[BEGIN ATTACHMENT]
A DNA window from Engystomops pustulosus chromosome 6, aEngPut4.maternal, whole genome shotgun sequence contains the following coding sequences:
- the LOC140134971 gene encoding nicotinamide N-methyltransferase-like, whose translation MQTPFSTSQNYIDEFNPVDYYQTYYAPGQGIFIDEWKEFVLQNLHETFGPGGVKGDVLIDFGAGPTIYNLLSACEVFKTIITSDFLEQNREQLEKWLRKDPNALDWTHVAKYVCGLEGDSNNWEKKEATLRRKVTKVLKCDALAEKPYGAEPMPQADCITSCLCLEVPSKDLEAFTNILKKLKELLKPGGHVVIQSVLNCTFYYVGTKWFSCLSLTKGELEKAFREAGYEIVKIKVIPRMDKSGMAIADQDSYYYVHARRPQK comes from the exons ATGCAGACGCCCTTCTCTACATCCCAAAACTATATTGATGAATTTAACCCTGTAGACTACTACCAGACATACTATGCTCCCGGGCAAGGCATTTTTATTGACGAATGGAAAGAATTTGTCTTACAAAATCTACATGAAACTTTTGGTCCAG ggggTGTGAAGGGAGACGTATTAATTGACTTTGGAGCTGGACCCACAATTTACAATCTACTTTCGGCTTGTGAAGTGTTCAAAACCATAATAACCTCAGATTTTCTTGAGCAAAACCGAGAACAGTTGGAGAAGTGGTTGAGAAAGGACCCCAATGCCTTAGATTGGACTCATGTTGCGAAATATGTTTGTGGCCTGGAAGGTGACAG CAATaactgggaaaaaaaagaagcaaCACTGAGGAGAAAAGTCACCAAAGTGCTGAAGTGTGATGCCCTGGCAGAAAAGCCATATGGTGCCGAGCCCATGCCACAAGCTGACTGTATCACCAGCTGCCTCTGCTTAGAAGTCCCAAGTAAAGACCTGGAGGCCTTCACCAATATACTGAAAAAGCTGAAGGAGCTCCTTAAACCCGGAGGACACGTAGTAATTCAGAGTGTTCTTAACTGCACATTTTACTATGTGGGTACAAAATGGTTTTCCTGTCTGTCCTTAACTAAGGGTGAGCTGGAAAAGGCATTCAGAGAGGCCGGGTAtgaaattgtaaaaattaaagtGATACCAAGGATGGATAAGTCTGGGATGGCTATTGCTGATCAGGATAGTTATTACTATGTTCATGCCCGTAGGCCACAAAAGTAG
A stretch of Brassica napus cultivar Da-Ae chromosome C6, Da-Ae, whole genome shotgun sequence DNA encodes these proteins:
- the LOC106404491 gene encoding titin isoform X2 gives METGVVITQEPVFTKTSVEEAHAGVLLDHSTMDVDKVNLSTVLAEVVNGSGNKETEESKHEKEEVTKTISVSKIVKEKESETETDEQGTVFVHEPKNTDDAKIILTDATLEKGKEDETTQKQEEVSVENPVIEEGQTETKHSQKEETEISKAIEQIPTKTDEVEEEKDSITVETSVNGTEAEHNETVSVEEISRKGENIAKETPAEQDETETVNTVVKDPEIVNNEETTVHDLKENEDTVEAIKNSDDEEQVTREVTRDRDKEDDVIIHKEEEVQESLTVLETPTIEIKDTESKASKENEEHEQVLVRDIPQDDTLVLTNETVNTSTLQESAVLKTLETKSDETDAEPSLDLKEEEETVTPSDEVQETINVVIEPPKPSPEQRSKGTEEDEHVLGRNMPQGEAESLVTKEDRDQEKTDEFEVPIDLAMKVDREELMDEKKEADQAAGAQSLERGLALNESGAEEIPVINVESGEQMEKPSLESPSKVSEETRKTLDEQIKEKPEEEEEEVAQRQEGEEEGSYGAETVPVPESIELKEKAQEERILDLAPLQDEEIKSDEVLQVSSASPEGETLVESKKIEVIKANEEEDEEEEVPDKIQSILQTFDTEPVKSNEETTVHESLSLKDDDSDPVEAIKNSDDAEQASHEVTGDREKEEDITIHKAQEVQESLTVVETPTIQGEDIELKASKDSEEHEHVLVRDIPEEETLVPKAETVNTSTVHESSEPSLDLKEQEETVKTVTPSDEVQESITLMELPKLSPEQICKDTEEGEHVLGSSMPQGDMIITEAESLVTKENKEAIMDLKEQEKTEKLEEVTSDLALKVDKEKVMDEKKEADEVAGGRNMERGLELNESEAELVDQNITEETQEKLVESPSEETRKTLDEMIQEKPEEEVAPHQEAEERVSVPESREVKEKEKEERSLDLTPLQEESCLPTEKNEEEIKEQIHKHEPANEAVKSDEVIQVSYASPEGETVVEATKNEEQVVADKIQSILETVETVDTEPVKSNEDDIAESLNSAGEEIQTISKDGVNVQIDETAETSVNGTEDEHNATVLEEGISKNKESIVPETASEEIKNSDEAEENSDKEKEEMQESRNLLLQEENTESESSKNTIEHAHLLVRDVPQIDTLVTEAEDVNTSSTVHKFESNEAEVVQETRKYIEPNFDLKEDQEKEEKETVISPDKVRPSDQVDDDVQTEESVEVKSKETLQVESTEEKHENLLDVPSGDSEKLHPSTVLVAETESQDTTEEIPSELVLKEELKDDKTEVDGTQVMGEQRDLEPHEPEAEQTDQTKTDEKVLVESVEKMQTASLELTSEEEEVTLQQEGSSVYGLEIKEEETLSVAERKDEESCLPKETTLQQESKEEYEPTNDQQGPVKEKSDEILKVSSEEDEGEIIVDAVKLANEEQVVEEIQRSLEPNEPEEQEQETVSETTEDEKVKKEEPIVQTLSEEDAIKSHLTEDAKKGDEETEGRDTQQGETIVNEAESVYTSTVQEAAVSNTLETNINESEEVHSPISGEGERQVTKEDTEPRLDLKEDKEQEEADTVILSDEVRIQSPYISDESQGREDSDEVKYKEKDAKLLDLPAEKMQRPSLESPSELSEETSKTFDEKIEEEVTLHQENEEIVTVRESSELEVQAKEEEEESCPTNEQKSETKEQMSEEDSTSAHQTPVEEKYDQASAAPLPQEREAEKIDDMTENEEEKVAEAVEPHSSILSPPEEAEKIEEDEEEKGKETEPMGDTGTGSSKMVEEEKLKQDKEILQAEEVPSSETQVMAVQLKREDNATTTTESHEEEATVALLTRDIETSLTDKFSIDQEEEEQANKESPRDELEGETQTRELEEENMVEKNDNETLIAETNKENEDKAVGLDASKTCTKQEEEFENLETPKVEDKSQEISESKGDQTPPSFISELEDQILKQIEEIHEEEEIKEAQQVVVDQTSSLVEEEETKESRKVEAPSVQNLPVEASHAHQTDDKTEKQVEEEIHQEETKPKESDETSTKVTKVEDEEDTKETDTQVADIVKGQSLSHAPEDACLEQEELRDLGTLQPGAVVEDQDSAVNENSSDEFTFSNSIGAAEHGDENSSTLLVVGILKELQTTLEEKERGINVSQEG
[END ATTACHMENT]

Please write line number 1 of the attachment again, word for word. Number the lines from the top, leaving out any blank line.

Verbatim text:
A DNA window from Engystomops pustulosus chromosome 6, aEngPut4.maternal, whole genome shotgun sequence contains the following coding sequences: